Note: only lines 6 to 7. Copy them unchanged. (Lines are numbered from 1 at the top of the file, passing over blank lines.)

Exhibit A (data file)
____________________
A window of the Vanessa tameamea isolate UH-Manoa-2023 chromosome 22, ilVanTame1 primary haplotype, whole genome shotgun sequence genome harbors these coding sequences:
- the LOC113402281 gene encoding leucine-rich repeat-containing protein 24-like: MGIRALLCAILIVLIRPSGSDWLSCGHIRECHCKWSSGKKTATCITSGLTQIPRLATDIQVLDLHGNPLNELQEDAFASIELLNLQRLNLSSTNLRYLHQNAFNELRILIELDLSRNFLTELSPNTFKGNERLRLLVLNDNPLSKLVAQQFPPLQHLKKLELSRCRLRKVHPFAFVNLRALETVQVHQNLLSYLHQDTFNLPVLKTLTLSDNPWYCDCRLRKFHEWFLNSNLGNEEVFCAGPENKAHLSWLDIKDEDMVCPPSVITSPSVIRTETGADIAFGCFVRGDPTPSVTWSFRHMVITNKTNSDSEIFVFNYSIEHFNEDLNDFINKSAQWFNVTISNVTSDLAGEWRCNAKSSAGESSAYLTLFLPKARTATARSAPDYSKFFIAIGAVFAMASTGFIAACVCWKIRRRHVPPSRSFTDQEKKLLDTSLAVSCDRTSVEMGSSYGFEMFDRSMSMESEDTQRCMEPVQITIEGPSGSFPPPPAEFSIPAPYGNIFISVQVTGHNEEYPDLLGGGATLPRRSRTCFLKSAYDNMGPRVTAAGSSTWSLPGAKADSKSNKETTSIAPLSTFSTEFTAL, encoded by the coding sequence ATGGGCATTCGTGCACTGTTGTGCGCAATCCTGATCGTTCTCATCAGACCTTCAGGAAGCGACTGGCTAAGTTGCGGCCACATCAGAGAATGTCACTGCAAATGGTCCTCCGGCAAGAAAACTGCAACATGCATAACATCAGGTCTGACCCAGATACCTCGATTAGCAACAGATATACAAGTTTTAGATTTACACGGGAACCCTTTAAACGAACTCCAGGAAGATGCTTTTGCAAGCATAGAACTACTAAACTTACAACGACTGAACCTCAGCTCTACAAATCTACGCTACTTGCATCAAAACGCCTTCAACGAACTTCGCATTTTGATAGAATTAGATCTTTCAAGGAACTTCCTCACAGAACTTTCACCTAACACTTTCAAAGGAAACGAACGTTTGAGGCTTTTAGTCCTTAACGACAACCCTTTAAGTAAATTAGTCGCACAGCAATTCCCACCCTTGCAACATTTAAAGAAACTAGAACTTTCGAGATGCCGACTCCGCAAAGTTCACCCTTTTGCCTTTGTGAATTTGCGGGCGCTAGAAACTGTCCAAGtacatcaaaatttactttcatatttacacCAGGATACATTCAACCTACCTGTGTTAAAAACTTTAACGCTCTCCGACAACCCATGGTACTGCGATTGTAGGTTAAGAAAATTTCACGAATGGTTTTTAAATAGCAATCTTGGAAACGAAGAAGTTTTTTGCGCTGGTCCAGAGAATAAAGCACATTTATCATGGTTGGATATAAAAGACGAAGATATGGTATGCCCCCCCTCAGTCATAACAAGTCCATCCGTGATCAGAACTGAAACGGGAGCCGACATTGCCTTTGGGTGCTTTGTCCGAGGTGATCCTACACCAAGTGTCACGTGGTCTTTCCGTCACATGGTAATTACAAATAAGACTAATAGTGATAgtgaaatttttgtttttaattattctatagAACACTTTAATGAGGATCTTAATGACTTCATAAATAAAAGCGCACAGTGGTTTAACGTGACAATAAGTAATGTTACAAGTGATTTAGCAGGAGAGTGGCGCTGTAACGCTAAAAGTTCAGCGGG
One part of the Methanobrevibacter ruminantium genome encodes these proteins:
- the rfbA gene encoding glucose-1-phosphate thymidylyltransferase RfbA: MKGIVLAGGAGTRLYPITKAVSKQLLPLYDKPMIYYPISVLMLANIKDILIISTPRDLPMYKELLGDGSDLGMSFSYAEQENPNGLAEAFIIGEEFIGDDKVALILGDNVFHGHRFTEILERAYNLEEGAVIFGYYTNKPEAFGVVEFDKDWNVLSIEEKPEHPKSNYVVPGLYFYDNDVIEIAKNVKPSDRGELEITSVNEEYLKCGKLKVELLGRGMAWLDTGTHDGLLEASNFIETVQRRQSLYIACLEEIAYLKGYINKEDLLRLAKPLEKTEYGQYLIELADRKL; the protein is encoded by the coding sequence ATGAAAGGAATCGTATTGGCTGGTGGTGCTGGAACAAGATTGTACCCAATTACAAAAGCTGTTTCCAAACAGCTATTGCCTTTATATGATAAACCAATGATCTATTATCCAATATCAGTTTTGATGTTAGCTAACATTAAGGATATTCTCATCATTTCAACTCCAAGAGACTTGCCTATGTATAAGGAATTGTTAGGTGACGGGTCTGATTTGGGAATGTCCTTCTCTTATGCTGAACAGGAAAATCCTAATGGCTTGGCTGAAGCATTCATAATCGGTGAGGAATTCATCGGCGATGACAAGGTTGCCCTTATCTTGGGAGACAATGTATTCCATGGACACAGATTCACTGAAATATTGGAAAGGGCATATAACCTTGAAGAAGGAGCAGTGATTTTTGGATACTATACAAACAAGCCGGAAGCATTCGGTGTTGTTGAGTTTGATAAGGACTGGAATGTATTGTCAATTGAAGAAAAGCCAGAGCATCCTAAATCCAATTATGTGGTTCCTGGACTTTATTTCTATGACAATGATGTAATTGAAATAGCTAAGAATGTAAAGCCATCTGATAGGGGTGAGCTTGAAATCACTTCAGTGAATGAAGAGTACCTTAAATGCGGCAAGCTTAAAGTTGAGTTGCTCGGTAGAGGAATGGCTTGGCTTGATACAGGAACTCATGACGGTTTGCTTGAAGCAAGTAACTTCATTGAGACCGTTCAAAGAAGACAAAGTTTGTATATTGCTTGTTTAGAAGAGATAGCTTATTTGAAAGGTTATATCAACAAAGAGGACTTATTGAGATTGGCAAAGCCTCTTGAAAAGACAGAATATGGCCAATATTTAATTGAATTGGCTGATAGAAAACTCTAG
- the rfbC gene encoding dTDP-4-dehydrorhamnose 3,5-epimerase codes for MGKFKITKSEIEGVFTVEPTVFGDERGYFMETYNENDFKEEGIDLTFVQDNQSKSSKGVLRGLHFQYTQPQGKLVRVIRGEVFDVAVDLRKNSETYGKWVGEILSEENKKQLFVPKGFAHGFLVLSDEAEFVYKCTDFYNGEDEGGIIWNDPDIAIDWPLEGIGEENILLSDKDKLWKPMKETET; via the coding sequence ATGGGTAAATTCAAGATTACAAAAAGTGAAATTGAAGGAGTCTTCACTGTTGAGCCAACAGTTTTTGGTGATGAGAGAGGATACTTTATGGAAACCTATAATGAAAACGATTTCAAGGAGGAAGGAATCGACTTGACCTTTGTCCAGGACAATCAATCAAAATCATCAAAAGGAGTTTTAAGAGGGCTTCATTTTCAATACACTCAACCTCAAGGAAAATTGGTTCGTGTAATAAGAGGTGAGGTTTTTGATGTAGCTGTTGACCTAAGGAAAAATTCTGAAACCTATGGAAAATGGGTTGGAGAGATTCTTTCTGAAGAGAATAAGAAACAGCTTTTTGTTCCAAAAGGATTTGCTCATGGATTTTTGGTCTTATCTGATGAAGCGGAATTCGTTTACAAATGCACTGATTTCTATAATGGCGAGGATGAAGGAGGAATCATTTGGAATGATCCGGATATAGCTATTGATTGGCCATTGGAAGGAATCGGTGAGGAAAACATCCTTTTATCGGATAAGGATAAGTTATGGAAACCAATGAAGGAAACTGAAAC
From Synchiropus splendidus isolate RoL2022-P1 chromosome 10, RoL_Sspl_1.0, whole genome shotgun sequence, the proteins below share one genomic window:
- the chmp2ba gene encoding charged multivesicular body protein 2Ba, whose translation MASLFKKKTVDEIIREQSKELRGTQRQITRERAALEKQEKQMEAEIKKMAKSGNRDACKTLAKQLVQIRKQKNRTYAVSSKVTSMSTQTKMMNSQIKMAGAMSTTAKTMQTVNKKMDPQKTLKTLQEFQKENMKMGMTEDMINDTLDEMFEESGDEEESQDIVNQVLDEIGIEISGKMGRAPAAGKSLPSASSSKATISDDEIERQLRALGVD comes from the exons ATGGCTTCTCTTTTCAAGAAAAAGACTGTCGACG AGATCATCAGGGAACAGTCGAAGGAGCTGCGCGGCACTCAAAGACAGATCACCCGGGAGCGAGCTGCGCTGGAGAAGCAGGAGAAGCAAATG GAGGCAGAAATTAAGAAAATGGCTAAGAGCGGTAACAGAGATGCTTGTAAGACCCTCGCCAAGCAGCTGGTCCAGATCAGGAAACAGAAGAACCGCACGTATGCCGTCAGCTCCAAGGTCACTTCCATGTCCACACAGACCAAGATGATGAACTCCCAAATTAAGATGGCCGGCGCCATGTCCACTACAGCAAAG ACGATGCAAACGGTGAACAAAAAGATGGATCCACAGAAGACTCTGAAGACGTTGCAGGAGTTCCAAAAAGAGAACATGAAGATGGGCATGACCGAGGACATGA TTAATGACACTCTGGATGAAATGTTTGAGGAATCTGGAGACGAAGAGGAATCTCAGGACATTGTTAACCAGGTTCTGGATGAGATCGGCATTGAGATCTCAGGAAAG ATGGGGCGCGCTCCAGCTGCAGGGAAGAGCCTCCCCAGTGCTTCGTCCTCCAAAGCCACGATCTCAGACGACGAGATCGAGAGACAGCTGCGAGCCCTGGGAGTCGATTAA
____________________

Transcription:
From Synchiropus splendidus isolate RoL2022-P1 chromosome 10, RoL_Sspl_1.0, whole genome shotgun sequence, the proteins below share one genomic window:
- the chmp2ba gene encoding charged multivesicular body protein 2Ba, whose translation MASLFKKKTVDEIIREQSKELRGTQRQITRERAALEKQEKQMEAEIKKMAKSGNRDACKTLAKQLVQIRKQKNRTYAVSSKVTSMSTQTKMMNSQIKMAGAMSTTAKTMQTVNKKMDPQKTLKTLQEFQKENMKMGMTEDMINDTLDEMFEESGDEEESQDIVNQVLDEIGIEISGKMGRAPAAGKSLPSASSSKATISDDEIERQLRALGVD comes from the exons ATGGCTTCTCTTTTCAAGAAAAAGACTGTCGACG AGATCATCAGGGAACAGTCGAAGGAGCTGCGCGGCACTCAAAGACAGATCACCCGGGAGCGAGCTGCGCTGGAGAAGCAGGAGAAGCAAATG GAGGCAGAAATTAAGAAAATGGCTAAGAGCGGTAACAGAGATGCTTGTAAGACCCTCGCCAAGCAGCTGGTCCAGATCAGGAAACAGAAGAACCGCACGTATGCCGTCAGCTCCAAGGTCACTTCCATGTCCACACAGACCAAGATGATGAACTCCCAAATTAAGATGGCCGGCGCCATGTCCACTACAGCAAAG ACGATGCAAACGGTGAACAAAAAGATGGATCCACAGAAGACTCTGAAGACGTTGCAGGAGTTCCAAAAAGAGAACATGAAGATGGGCATGACCGAGGACATGA TTAATGACACTCTGGATGAAATGTTTGAGGAATCTGGAGACGAAGAGGAATCTCAGGACATTGTTAACCAGGTTCTGGATGAGATCGGCATTGAGATCTCAGGAAAG ATGGGGCGCGCTCCAGCTGCAGGGAAGAGCCTCCCCAGTGCTTCGTCCTCCAAAGCCACGATCTCAGACGACGAGATCGAGAGACAGCTGCGAGCCCTGGGAGTCGATTAA